Twice per day isn’t much better if you’re eating a sugary snack before bed and after the second brushing. Be strategic about when you’re brushing, flossing, and using mouthwash. Don’t let your meal have the last word.

3. Closely Watch Macronutrients

Beyond the intake of vitamins for teeth and gums, you should also watch other macronutrients. Pay attention to four in particular. They are:

  • Fiber grams: Most adult women should consume from 20 to 25 grams of fiber a day for good digestive health; men, 25-30 grams. Aside from digestive health, fiber helps keep you full and steers you away from those sugary snacks.
  • Protein grams: If you’re a sedentary man or woman, you should eat around 0.36 grams per pound of body weight per day in protein. This will help you maintain feelings of fullness while preserving muscle over fat.
  • Sugar grams: As few as possible should be your goal here. Added sugars to any food are hard on your body and bad for your teeth.
  • Saturated fat grams: Your body needs saturated fats, but some people eat too many of them. The recommended amount for a sedentary person is around 13 grams per day, or 120 daily calories per 2,000 consumed.

To the last point, foods high in saturated fat can get lodged in your teeth. If you’re not flossing as you should, it can lead to bad breath and tooth decay.

4. Commit to Hygiene

Make an effort to brush and floss every day. Consider purchasing floss picks for added convenience, as well as leaving a tube of toothpaste and toothbrush at the office.

Sneak off to the restroom or take care of it in your car during lunch. There’s always an opportunity to care for your teeth. You just have to fit it into your schedule.

5. Avoid Restaurants

It’s not that you can’t get good food at restaurants. It’s just the temptation to eat poorly is so strong because, as the thought process goes, you want your money’s worth. For many of us, that means overeating.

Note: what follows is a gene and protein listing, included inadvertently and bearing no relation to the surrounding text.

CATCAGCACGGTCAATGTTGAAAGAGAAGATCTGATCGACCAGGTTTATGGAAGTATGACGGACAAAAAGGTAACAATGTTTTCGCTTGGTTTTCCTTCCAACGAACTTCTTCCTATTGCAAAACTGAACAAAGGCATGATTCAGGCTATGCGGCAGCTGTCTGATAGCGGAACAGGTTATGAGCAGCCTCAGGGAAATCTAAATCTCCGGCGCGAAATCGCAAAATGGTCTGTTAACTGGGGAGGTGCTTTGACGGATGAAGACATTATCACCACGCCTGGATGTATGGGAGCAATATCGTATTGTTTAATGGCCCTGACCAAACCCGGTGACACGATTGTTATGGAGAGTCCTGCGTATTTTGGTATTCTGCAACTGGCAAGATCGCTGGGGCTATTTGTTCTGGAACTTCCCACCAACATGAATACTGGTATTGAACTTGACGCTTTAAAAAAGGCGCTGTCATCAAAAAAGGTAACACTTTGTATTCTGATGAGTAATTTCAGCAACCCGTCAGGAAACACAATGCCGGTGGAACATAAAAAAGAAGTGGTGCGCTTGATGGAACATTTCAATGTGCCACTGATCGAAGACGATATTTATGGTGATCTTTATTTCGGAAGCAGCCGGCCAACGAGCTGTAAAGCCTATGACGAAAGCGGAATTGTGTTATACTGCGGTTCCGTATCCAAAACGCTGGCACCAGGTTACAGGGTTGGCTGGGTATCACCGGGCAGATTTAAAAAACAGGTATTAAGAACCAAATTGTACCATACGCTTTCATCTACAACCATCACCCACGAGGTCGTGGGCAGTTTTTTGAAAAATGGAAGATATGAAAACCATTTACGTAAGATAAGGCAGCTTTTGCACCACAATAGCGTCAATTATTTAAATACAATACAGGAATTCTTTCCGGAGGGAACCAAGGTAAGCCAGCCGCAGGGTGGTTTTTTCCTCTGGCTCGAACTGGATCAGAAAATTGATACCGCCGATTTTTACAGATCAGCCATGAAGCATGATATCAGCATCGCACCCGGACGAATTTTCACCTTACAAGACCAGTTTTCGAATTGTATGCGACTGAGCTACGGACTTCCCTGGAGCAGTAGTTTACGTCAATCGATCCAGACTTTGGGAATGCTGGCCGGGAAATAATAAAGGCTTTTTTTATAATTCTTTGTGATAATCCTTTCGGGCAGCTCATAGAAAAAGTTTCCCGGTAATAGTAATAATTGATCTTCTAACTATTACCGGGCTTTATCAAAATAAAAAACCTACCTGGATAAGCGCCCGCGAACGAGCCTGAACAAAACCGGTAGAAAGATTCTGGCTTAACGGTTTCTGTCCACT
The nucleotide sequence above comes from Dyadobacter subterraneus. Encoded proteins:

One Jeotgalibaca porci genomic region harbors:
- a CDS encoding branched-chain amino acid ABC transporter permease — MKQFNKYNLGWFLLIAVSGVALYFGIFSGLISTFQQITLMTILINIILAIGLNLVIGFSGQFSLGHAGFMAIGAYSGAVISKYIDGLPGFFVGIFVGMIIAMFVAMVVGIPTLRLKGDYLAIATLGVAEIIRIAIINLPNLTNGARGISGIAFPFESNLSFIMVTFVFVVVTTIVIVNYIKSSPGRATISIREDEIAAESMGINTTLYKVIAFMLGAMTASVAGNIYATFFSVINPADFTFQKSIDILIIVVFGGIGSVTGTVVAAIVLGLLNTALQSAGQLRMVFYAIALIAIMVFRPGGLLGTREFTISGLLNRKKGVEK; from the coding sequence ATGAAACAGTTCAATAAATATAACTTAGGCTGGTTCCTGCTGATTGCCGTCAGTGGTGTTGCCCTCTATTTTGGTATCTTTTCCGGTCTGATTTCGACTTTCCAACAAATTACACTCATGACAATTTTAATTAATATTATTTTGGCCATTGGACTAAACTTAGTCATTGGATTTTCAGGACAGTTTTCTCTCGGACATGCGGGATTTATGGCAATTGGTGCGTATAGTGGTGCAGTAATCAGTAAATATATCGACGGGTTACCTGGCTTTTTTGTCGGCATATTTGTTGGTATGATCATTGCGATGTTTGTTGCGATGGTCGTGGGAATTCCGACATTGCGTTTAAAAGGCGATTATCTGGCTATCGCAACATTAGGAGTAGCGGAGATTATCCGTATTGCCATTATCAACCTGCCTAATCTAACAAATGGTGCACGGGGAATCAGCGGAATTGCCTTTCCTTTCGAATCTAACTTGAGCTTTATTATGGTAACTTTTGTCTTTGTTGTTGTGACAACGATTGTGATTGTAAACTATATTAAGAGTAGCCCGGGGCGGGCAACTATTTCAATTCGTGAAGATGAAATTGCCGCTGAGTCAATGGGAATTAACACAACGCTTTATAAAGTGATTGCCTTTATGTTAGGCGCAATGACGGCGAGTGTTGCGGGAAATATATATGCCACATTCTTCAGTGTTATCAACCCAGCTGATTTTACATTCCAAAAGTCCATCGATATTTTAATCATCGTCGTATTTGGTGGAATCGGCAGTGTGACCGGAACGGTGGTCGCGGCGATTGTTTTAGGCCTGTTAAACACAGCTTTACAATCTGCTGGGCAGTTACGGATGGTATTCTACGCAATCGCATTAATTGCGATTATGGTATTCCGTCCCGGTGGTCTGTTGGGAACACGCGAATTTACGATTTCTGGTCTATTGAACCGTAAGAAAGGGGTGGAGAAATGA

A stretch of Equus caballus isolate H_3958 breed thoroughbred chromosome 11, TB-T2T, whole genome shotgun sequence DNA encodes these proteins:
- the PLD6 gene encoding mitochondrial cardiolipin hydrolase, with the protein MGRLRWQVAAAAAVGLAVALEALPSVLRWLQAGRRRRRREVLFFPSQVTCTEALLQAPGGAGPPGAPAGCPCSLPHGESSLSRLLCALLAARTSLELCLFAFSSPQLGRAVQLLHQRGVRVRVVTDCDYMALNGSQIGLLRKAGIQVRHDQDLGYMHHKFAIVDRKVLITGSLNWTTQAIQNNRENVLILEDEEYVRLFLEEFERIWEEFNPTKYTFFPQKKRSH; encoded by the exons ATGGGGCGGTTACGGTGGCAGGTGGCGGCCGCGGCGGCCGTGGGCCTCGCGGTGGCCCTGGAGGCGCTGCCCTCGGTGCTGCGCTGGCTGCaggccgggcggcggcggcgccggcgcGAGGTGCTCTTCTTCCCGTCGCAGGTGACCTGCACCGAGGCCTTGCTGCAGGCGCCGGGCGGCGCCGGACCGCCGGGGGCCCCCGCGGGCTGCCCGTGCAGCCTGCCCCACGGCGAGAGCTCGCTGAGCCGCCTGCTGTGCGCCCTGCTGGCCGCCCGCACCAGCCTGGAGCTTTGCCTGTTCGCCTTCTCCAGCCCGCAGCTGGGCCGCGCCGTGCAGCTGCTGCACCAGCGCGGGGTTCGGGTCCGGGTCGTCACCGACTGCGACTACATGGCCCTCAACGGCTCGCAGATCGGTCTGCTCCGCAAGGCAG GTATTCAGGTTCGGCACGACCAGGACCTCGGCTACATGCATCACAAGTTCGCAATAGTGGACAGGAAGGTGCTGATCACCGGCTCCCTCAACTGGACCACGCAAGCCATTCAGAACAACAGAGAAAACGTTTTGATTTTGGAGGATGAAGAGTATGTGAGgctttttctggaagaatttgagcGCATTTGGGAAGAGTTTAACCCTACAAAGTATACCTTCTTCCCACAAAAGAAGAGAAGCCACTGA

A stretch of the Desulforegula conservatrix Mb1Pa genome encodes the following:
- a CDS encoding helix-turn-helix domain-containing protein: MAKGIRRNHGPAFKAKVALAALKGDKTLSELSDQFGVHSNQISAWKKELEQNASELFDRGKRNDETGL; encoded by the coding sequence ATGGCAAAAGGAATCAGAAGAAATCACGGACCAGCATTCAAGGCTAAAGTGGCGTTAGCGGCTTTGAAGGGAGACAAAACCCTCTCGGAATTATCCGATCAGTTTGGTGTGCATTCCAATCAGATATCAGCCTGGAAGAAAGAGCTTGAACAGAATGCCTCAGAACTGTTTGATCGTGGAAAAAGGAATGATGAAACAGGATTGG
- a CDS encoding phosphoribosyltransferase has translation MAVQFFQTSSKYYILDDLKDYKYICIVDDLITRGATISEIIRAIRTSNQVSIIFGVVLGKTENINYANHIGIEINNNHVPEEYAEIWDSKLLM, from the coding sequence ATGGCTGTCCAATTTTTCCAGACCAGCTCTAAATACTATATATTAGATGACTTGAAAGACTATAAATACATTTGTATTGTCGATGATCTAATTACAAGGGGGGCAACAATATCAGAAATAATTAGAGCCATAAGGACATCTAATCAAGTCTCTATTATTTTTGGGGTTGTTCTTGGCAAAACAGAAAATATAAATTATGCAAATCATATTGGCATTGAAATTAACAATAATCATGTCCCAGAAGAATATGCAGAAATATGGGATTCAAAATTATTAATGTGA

It also means eating the wrong thing. And restaurants cook more for flavor than nutrition, so a dish you would normally eat at home thinking it’s healthy could have hundreds of more calories in additional fats and oils.

6. Drink Nutritiously

Here, we cover two things: what to drink and what not to drink. Of course, you should be drinking plenty of water each day. How much is the right amount?

We recommend one-half ounce per pound of bodyweight so that a 200-pound man is drinking 100 ounces per day. Water is great for thinning out foods and washing away bacteria. Drink it every chance you get.

With few exceptions, you should avoid alcohol and sodas. Both are high in sugars and acidic for your enamel and gums. Red wine is the only “safe” alcohol for dental health, and even then, you should use it in moderation.

Nutrition and Oral Health Are Inextricably Linked

Nutrition and oral health complement each other. Eating well pays dividends through a healthier smile, and your smile can often warn you about deficiencies in your nutrition and overall health.

Make sure your dental bill of health is a clean one. Contact Willow Creek Dental today if you need a checkup or cleaning, or if you’d just like to discuss some more dietary solutions for your dental health.